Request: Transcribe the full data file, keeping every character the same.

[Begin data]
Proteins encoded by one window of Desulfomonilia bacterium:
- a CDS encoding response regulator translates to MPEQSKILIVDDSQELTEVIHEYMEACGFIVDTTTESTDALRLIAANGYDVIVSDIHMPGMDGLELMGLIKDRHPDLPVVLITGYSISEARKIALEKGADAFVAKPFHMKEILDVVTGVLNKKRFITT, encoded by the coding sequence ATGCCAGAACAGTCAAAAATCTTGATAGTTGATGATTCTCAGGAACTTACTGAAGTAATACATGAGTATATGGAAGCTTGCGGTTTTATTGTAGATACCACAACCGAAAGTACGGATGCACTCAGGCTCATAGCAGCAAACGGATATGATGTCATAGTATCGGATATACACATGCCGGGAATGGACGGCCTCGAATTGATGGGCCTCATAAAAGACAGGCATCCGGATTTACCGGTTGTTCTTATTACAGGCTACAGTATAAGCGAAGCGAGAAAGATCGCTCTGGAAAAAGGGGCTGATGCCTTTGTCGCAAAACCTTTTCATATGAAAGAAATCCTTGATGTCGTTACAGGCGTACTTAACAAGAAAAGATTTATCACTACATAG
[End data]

Proteins encoded by one window of Desulfomonilia bacterium:
- a CDS encoding response regulator translates to MPEQSKILIVDDSQELTEVIHEYMEACGFIVDTTTESTDALRLIAANGYDVIVSDIHMPGMDGLELMGLIKDRHPDLPVVLITGYSISEARKIALEKGADAFVAKPFHMKEILDVVTGVLNKKRFITT, encoded by the coding sequence ATGCCAGAACAGTCAAAAATCTTGATAGTTGATGATTCTCAGGAACTTACTGAAGTAATACATGAGTATATGGAAGCTTGCGGTTTTATTGTAGATACCACAACCGAAAGTACGGATGCACTCAGGCTCATAGCAGCAAACGGATATGATGTCATAGTATCGGATATACACATGCCGGGAATGGACGGCCTCGAATTGATGGGCCTCATAAAAGACAGGCATCCGGATTTACCGGTTGTTCTTATTACAGGCTACAGTATAAGCGAAGCGAGAAAGATCGCTCTGGAAAAAGGGGCTGATGCCTTTGTCGCAAAACCTTTTCATATGAAAGAAATCCTTGATGTCGTTACAGGCGTACTTAACAAGAAAAGATTTATCACTACATAG